After purchasing a new vehicle, your main concern should be getting the most for your investment, and keeping your automobile in peak condition well past the date of purchase. Perhaps the greatest threat to your investment, however, is the gradual and debilitating onset of rust.
Of course, youíve undoubtedly seen it before: the unsightly brown crust around a wheel well, or that horrific orange hole on the innocent fender of a once pristine vehicle. Nothing short of a dent or structural damage ruins a carís appearance more than rust does. But as usual, there are very simple steps you can take to prevent rust before it begins, and for a lot less than it would cost to fix it.
Rust usually begins on the nicks, scrapes and chips that occur during regular driving. Whether theyíre due to rocks, dirt or other drivers, imperfections in the finish of your car are difficult to avoid, but can become a breeding ground for corrosion.
Think of your carís paint and finish as a protective coat of armor. Any chink in that armor exposes the metal beneath, and becomes a vulnerable spot for chemical reactions. When the metal of your vehicle comes in contact with oxygen and water, oxidation occurs, resulting in the formation of rust. In colder climates and during the winter months, heavy amounts of road salt speed up this corrosive chemical process.
In short, bare metal oxidizes while protected and painted surfaces won't, so the goal should be to keep your carís exterior as sound as possible; maintain it just as you would the engine.
Start by periodically checking the areas of your car where nicks, scrapes and chips are most likely to occur (wheel wells, doors, the front fenders). If you happen to find a chip where surface rust has already begun to appear, just use a piece of very fine sandpaper and very carefully sand it down to the metal. For extremely small nicks and chips, wrap the sandpaper around a screw or something narrow that can work its way into the gap.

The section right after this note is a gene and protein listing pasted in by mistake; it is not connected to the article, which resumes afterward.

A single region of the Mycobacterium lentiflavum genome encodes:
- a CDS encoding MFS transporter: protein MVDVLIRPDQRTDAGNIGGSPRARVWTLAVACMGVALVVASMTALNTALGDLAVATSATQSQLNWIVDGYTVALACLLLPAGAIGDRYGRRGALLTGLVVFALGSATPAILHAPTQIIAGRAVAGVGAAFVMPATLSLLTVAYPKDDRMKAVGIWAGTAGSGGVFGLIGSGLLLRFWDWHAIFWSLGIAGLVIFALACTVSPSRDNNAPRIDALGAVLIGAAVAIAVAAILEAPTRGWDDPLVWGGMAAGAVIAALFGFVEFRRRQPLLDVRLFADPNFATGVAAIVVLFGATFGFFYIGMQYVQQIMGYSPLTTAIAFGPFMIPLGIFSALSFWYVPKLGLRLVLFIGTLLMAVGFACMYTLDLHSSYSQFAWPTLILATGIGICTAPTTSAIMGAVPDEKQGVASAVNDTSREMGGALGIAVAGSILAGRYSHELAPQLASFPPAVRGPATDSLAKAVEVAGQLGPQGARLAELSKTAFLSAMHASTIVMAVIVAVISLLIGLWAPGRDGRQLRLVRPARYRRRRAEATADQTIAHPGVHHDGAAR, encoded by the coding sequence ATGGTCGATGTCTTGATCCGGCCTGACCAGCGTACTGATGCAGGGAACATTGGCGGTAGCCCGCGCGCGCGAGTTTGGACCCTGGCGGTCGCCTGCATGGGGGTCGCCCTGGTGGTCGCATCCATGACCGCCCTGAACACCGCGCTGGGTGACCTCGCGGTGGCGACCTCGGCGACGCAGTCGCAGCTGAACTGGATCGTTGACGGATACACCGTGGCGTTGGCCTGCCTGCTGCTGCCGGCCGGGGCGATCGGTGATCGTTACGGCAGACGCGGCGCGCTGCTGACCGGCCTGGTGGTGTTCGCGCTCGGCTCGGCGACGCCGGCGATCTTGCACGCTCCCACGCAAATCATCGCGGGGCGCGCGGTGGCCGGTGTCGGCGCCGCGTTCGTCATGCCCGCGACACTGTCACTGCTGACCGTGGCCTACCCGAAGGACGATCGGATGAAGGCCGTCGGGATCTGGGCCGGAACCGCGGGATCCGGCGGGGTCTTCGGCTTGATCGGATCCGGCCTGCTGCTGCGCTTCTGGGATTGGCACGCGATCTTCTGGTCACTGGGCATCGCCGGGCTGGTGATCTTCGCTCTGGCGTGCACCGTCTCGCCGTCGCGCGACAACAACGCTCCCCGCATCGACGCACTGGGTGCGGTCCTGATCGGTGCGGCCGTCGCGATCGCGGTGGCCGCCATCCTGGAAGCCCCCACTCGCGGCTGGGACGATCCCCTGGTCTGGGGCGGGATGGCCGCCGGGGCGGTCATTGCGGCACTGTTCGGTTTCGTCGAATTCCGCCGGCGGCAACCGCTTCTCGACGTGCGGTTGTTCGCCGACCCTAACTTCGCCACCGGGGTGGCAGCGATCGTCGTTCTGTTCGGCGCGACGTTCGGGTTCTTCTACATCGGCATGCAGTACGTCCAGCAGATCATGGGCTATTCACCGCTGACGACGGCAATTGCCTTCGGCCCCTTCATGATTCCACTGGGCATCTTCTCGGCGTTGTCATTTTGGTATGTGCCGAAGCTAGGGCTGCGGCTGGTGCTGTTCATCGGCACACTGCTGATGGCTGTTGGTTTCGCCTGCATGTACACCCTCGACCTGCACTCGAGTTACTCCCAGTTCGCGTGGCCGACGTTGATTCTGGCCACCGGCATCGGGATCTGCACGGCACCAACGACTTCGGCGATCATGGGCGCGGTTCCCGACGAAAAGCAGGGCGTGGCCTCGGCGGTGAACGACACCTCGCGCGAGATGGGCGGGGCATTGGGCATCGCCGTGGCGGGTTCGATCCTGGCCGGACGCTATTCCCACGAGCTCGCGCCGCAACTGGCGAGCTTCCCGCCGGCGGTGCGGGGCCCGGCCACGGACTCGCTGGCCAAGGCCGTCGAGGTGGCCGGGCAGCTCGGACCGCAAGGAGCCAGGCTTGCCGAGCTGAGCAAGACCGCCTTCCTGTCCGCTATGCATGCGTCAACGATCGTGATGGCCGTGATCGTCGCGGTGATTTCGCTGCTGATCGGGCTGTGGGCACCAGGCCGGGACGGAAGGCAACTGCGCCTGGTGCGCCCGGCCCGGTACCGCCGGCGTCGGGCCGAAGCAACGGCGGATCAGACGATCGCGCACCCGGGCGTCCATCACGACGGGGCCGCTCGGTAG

Next, clean the dirt away with a damp, clean rag, and allow the area to dry. With a small touch-up brush, fill in the area with your carís particular color of touch-up paint. Donít use too much or the freshly painted area will look much different from the rest of the finish. Use just enough to cover the spot, and keep in mind that you can always just clean the area with a damp rag and start over. Ideally, the spot should appear good as new, and more importantly, resist corrosion.
If youíre not up for doing it yourself, or want to make sure itís done right, the best course of action is to bring your vehicle to your dealerís service and body shop. Nobody is better equipped to repair and restore nicks, scrapes and chips than the people that know your vehicle best.
The best way to prevent rust, however, is to keep your car clean. The sand and salt coating the roads in the winter can wreak havoc on your carís finish and promote oxidation. Periodic thorough cleanings will help prevent that and give you a better view of any imperfections.
And as always, take your car to be thoroughly serviced and inspected. Even if you keep your vehicle clean, there are pivotal locations youíre likely to miss. Nothing beats the keen eye of a trained professional.